The American soccer world turned its eyes from Maracana to Cascadia Sunday. The MLS fixture setters hit a masterstroke scheduling their flagship rivalry on the coattails of the World Cup final. The league and sport are growing exponentially and MLS has finally found an identity. Since its inception in 1996, MLS has struggled to find its bedrock support. The league originally courted the Latin population and soccer moms but recently has been seeing the bearded thirty-something on the side.
MLS makes strange bedfellows. Ever since the emergence of urban stadia and the embrace of supporter culture, the original desired demographic, suburban soccer moms and their broods, has grown more and more marginalized. Maybe this is hard to fathom in Sandy, Utah or Bridgeview, Illinois, but Cascadia is at the vanguard of this transition. All three cities, Vancouver, Seattle, and Portland, have downtown temples of soccer where hordes of tattoo’ed, pint-swilling fans throng to their club. It makes for an almost comical juxtaposition: rowdies stumbling from pubs to join pig-tailed suburban cherubs at the game. Sunday amongst the dives and greasy spoons of Sodo, with all the cameras of ESPN fixated on the returned American heroes Clint Dempsey and DeAndre Yedlin, the league finished waffling and finally embraced the hooligan.
Soccer lives in the Northwest. Supporter culture, for lack of a better term, grows strong amongst craft beers, coffee and artisanal cheeses. The organic growth of the Seattle-Portland rivalry is just another example of the region’s fecundity. Seattle-Portland has become the taproot of the league. The supporters truly hate each other’s clubs. It is more than the Cascadia Cup, more than Western Conference supremacy; it is about hurting the other team.
I don’t ever want to just beat the Timbers.
The rivalry was recently at a shaky equilibrium. Portland got Seattle good last year knocking us out of the playoffs. They can savor that for a looong time. But vengeance is a dish best served cold and the Sounders are slowly and methodically avenging that loss.
Things looked grime back on April 5th. Portland was on the verge of their first win of the season, holding a 4-2 advantage over Seattle into the 85th minute. The Timbers were about to settle into their winning ways and do so with another, their third straight, win over Seattle. Then Clint Dempsey happened. Us Sounders fans enjoyed some schadenfreude as we used that dramatic draw to ignite a hellacious run, winning 10 of our next 13 games. We looked down the standings to see our rivals wallowing amongst the cellar dwellers. The Timbers didn’t win for another month and only have four victories on the season. As the Sounders continued cementing their place atop the league table, Portland continued to unravel.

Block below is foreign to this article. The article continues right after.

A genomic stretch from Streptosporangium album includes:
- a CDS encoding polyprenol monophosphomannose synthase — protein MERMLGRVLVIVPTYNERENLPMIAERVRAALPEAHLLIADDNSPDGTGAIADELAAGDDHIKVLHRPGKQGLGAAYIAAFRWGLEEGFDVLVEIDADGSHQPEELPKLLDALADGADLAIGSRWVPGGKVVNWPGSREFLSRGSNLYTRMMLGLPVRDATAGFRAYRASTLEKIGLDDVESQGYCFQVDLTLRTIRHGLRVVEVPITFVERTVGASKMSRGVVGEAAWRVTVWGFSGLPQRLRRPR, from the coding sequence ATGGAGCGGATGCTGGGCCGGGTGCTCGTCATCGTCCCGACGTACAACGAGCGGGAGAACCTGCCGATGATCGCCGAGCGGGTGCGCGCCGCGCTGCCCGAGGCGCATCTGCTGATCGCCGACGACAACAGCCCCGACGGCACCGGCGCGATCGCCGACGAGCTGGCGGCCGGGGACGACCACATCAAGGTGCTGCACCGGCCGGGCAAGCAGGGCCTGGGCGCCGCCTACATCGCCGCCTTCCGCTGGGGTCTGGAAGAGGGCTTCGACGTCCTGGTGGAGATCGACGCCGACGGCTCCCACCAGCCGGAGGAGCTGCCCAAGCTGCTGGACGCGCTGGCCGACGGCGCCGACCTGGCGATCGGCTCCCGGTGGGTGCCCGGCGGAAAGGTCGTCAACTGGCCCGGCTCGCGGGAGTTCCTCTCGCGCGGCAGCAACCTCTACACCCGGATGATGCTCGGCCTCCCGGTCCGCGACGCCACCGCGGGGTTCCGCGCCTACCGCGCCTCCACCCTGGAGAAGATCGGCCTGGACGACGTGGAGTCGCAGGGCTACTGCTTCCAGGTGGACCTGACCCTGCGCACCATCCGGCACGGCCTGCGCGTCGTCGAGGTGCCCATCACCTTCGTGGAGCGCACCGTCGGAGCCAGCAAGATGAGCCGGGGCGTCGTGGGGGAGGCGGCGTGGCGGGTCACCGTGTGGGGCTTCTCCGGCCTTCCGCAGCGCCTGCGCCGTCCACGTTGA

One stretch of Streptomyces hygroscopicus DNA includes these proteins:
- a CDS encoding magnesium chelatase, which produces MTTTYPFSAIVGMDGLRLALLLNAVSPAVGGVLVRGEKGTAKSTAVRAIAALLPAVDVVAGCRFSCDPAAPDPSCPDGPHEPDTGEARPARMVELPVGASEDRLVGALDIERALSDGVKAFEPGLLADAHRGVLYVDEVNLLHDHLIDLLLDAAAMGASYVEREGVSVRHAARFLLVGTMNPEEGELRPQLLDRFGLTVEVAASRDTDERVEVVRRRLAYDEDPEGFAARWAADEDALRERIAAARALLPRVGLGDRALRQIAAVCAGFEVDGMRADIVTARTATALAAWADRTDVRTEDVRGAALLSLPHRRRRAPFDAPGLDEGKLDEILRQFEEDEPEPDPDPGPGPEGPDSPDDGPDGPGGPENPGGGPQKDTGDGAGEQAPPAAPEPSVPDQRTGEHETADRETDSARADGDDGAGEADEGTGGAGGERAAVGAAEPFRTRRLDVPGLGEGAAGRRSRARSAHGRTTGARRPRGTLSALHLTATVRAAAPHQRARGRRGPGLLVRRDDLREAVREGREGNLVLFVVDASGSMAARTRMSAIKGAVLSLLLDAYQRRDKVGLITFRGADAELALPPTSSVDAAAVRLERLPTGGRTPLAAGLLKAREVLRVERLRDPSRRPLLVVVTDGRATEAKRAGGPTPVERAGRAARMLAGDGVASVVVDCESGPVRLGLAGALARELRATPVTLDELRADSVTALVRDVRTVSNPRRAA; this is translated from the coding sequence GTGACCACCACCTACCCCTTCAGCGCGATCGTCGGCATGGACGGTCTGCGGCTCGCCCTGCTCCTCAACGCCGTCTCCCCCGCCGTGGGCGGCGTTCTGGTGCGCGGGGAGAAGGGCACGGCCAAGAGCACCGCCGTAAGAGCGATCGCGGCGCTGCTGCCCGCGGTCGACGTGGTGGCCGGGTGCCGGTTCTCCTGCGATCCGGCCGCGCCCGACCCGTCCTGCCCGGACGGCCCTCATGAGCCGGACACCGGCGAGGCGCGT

Then Cascadia week happened. We knocked Portland out of the US Open Cup, almost guaranteeing they won’t win any silverware this season. Then we followed that up with Sunday night’s 2-nil drubbing. Now some Oregonians are rumbling about firing Caleb Porter. He isn’t even 12 months removed from being a visionary and a savior. I know I talked up how good it is to have a quality opponent with strong personalities in this rivalry, but hell! If Portland fires Porter specifically for his failures against Seattle… that would almost be too sweet.
I don’t ever want to just beat the Timbers. I want to grind them into the earth like a spent cigarette butt, I want them to miss the playoffs and I want Seattle to deliver the killing blow. I want Portland to finish at the bottom of the table for a generation. I want anyone who wears the wrong color green to rue the day they fell in love with Portland.
Seattle-Portland is passion. You can’t market research that or replicate it (sorry New York-D.C.), and that is why MLS has embraced us. Soccer is played with the heart and Cascadia is American soccer.